Mobile operators can cut capex by two-thirds if they upgrade to HSPA+ rather than deploy LTE, said telecoms consultancy Aircom.
Aircom says a tier one mobile operator in Asia Pacific would need to invest $232 million in the first year to deploy a LTE network. In contrast, a software upgrade to HSPA+ could cost just $77 million.
The most important factor in deciding a future network technology is return on investment (ROI), said Aircom’s Fabricio Martinez.
“Due to the low capex investment and new revenue opportunities, deployment of HSPA+ will allow operators to see ROI in three years,” Martinez said.
“[And that’s a…] perfect timing to upgrade to LTE, when that technology’s ecosystem has matured, devices have come to market, and equipment prices have reduced.”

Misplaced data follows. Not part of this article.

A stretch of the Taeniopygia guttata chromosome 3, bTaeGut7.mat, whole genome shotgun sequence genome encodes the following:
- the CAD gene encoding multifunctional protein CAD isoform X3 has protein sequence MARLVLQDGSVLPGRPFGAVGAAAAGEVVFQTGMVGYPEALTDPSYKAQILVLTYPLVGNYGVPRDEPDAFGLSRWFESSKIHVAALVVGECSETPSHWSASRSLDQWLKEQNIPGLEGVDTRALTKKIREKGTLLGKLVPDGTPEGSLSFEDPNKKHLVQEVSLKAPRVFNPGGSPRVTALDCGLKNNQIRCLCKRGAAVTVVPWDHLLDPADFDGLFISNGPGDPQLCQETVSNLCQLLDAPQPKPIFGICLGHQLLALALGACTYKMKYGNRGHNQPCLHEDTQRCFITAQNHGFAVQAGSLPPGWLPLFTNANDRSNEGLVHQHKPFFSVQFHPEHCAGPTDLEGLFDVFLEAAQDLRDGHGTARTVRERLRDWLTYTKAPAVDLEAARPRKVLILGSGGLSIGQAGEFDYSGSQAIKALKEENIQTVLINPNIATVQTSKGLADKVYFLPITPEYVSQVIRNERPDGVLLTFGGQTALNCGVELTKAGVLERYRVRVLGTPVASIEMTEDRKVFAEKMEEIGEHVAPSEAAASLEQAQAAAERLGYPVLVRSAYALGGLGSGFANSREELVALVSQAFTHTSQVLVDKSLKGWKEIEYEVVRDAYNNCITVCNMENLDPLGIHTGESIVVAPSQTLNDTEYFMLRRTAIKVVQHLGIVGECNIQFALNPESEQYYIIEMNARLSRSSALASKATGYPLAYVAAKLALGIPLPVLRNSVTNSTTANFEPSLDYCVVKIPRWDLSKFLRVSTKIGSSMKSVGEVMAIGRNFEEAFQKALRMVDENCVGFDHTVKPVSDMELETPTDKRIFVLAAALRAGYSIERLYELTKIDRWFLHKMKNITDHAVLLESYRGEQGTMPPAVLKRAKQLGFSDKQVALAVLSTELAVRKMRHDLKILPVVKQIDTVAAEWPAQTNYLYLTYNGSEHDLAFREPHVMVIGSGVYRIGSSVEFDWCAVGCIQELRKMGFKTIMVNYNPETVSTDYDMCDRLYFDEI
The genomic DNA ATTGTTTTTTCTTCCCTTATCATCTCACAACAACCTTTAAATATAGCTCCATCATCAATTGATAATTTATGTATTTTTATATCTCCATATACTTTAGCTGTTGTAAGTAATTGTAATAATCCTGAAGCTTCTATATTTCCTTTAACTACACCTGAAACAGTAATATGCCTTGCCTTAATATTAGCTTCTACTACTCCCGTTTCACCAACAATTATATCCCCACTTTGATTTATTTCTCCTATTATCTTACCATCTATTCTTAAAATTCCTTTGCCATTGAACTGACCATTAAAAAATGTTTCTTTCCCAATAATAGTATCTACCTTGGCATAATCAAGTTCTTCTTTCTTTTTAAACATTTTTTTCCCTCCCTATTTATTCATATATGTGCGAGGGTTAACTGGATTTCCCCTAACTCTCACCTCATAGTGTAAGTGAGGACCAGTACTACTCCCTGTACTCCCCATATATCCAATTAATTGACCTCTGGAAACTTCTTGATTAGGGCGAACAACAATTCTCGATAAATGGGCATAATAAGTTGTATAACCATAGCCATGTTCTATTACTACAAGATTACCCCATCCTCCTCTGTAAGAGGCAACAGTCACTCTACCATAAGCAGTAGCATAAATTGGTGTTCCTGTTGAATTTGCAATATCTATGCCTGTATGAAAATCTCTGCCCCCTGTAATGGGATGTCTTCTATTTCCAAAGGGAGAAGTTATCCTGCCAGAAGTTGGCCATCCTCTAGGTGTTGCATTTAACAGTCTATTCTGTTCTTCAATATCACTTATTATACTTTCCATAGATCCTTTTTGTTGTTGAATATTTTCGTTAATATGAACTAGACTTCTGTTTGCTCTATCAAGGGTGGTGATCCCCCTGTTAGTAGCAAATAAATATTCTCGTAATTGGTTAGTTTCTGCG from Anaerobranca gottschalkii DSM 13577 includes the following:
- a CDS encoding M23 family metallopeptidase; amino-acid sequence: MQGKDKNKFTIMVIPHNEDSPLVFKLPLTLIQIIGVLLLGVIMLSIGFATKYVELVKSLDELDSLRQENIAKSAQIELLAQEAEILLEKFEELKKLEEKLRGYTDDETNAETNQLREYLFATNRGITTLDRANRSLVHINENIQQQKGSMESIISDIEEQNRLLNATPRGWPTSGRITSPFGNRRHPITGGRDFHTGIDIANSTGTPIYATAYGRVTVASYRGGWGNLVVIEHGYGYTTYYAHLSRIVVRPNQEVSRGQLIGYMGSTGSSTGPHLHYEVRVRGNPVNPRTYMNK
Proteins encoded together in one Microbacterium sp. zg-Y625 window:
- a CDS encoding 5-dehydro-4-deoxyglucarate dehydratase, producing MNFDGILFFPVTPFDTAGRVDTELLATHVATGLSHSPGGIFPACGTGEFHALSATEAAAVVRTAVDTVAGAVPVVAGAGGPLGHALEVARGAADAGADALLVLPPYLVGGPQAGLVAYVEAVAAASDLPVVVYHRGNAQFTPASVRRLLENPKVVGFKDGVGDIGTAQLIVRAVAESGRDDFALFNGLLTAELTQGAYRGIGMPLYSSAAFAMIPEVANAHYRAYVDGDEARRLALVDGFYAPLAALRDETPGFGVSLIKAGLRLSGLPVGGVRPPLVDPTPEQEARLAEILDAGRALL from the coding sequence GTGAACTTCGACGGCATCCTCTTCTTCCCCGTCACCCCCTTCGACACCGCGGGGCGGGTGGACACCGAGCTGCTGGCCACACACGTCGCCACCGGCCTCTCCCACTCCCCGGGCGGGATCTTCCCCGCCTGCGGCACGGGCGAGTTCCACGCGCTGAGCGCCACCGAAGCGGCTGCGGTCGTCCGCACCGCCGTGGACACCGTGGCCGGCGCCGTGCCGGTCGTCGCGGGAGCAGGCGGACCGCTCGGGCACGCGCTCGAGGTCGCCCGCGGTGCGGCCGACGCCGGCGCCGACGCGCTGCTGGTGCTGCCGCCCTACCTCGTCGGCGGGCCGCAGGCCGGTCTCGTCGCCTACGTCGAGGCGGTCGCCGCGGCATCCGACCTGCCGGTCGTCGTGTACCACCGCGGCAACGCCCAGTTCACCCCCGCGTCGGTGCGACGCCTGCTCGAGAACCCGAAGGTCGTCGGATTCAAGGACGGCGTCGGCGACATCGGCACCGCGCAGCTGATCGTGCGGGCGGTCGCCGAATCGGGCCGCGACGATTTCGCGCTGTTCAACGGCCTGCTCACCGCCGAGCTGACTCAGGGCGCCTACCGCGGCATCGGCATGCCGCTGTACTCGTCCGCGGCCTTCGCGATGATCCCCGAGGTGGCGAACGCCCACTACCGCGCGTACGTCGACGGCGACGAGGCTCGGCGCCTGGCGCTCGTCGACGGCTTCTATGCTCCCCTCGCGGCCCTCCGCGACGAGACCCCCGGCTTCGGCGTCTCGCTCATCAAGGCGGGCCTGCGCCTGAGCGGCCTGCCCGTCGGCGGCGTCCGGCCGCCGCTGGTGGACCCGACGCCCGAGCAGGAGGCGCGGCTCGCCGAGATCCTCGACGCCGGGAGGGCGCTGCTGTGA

First year LTE capex estimates were the lowest in Asia Pacific, and highest in the US.
Aircom pegs a tier one US carrier’s first year LTE capex at $1.8 billion, due in part to operators’ high 700MHz auction licensing costs, compared with $750 million for the UK.
Capex reduction for a US operator upgrading to HSPA+ could be as much as $1.19 billion in 12 months and up to $500 million for a UK operator.
In recent times, a number of operators initially supporting LTE have since announced HSPA+ strategies as an interim measure, according to Martinez.
"We are seeing operators delay their LTE plans now, and we expect this trend to continue," Martinez toldReuters.